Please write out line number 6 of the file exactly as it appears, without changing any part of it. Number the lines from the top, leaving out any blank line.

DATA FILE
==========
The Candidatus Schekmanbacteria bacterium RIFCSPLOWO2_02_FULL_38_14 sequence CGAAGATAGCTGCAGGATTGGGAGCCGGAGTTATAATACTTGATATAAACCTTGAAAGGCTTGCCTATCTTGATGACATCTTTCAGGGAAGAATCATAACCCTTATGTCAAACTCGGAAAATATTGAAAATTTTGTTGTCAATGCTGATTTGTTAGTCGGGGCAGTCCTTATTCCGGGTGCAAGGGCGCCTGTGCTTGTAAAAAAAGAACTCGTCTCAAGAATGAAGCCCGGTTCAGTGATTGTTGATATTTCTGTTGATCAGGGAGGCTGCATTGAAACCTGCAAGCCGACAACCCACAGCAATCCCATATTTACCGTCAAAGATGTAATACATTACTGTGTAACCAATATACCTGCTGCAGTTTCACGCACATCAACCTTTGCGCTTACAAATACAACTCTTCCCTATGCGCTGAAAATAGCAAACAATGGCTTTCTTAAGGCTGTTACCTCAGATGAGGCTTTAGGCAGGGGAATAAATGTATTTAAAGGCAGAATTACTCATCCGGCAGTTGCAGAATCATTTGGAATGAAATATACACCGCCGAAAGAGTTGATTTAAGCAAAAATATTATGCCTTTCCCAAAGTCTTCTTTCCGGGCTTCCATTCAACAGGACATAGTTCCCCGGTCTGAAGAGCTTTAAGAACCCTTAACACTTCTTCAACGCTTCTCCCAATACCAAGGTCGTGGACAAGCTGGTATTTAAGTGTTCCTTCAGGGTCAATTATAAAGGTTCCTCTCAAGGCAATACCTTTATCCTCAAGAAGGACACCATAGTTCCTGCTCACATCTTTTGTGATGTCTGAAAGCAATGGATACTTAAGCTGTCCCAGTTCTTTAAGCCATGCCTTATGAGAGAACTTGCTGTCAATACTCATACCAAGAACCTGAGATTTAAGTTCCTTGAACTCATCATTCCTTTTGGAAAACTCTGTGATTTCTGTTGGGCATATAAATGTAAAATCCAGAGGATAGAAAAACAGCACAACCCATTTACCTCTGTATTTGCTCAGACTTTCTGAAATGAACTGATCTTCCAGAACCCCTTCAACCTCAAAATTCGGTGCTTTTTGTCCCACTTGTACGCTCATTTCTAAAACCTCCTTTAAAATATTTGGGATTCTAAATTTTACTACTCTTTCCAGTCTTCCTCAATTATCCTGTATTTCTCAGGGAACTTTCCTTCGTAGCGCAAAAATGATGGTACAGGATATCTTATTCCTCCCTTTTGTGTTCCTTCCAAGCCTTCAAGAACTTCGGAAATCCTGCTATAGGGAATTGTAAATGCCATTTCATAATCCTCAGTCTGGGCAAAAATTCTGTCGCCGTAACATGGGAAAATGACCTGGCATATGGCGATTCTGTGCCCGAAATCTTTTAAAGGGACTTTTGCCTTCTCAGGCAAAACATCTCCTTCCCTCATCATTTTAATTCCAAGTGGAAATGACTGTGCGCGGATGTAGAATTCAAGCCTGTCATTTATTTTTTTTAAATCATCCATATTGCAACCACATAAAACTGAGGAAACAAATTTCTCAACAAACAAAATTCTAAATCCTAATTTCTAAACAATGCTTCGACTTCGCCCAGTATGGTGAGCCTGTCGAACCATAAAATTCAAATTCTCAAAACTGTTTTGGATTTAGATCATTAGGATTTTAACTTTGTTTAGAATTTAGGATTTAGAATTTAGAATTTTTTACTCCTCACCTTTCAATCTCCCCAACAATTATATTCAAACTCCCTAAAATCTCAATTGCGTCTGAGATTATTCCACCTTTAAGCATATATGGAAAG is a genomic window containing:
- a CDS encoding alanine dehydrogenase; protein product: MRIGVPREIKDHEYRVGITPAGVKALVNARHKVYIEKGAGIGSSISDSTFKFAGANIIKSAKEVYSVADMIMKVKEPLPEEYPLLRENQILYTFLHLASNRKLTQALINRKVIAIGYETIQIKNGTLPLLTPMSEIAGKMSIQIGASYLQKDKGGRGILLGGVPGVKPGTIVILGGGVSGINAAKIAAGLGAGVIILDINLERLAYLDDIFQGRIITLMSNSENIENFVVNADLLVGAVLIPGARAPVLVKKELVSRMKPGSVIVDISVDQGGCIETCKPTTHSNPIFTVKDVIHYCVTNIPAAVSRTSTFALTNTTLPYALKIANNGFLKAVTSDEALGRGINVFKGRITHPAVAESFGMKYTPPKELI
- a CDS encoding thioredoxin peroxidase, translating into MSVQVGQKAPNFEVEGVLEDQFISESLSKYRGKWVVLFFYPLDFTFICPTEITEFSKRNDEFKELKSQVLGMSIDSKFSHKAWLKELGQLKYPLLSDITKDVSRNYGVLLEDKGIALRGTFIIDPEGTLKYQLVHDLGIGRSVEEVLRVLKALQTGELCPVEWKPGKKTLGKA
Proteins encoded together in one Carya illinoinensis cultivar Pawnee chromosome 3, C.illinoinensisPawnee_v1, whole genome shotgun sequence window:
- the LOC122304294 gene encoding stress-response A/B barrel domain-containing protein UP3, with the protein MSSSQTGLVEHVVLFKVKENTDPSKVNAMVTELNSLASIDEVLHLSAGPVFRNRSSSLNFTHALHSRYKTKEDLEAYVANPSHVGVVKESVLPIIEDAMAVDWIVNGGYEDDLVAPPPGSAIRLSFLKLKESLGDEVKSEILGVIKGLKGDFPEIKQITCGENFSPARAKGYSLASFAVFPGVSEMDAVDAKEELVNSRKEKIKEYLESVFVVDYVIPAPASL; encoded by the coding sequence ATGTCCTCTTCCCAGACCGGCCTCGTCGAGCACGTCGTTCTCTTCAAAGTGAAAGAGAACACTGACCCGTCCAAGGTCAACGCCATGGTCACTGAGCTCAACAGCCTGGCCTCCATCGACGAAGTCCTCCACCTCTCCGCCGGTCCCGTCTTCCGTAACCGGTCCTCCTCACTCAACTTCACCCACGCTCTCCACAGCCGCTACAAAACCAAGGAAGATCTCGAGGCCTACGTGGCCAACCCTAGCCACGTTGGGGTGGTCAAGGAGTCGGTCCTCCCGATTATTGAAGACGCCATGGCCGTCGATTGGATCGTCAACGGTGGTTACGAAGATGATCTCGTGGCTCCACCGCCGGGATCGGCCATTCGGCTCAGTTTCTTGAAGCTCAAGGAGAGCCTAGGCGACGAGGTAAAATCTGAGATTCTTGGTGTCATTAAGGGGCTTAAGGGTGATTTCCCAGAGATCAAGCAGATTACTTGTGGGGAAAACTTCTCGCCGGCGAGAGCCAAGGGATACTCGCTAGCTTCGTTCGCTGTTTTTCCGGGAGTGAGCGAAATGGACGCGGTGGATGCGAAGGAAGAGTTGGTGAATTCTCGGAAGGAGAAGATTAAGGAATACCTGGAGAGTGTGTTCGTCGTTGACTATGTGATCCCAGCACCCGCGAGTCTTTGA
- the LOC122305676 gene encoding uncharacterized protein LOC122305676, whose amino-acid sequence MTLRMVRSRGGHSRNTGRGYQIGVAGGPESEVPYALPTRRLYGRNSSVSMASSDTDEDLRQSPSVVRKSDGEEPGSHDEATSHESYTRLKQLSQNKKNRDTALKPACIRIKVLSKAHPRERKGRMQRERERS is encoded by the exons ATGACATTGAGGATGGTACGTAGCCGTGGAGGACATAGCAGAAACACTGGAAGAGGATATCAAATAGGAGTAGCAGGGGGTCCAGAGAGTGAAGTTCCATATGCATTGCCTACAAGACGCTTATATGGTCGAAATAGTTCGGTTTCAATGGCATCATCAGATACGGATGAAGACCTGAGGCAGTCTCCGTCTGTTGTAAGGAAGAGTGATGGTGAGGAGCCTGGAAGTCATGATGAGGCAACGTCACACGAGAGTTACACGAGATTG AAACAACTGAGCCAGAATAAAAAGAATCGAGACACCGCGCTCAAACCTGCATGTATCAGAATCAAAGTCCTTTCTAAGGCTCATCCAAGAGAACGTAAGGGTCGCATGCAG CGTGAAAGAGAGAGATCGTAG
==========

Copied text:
- the LOC122305676 gene encoding uncharacterized protein LOC122305676, whose amino-acid sequence MTLRMVRSRGGHSRNTGRGYQIGVAGGPESEVPYALPTRRLYGRNSSVSMASSDTDEDLRQSPSVVRKSDGEEPGSHDEATSHESYTRLKQLSQNKKNRDTALKPACIRIKVLSKAHPRERKGRMQRERERS is encoded by the exons ATGACATTGAGGATGGTACGTAGCCGTGGAGGACATAGCAGAAACACTGGAAGAGGATATCAAATAGGAGTAGCAGGGGGTCCAGAGAGTGAAGTTCCATATGCATTGCCTACAAGACGCTTATATGGTCGAAATAGTTCGGTTTCAATGGCATCATCAGATACGGATGAAGACCTGAGGCAGTCTCCGTCTGTTGTAAGGAAGAGTGATGGTGAGGAGCCTGGAAGTCATGATGAGGCAACGTCACACGAGAGTTACACGAGATTG AAACAACTGAGCCAGAATAAAAAGAATCGAGACACCGCGCTCAAACCTGCATGTATCAGAATCAAAGTCCTTTCTAAGGCTCATCCAAGAGAACGTAAGGGTCGCATGCAG CGTGAAAGAGAGAGATCGTAG